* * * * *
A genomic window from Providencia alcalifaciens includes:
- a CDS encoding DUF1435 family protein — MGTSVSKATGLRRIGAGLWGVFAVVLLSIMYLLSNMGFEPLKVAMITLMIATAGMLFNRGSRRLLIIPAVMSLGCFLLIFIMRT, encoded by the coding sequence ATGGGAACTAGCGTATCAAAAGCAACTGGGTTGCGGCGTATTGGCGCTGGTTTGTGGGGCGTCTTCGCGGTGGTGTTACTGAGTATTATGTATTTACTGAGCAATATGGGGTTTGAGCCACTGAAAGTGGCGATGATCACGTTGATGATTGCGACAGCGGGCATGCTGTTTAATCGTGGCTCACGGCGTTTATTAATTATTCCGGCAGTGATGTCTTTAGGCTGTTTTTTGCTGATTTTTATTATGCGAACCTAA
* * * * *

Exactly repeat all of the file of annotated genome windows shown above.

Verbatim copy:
A genomic window from Providencia alcalifaciens includes:
- a CDS encoding DUF1435 family protein — MGTSVSKATGLRRIGAGLWGVFAVVLLSIMYLLSNMGFEPLKVAMITLMIATAGMLFNRGSRRLLIIPAVMSLGCFLLIFIMRT, encoded by the coding sequence ATGGGAACTAGCGTATCAAAAGCAACTGGGTTGCGGCGTATTGGCGCTGGTTTGTGGGGCGTCTTCGCGGTGGTGTTACTGAGTATTATGTATTTACTGAGCAATATGGGGTTTGAGCCACTGAAAGTGGCGATGATCACGTTGATGATTGCGACAGCGGGCATGCTGTTTAATCGTGGCTCACGGCGTTTATTAATTATTCCGGCAGTGATGTCTTTAGGCTGTTTTTTGCTGATTTTTATTATGCGAACCTAA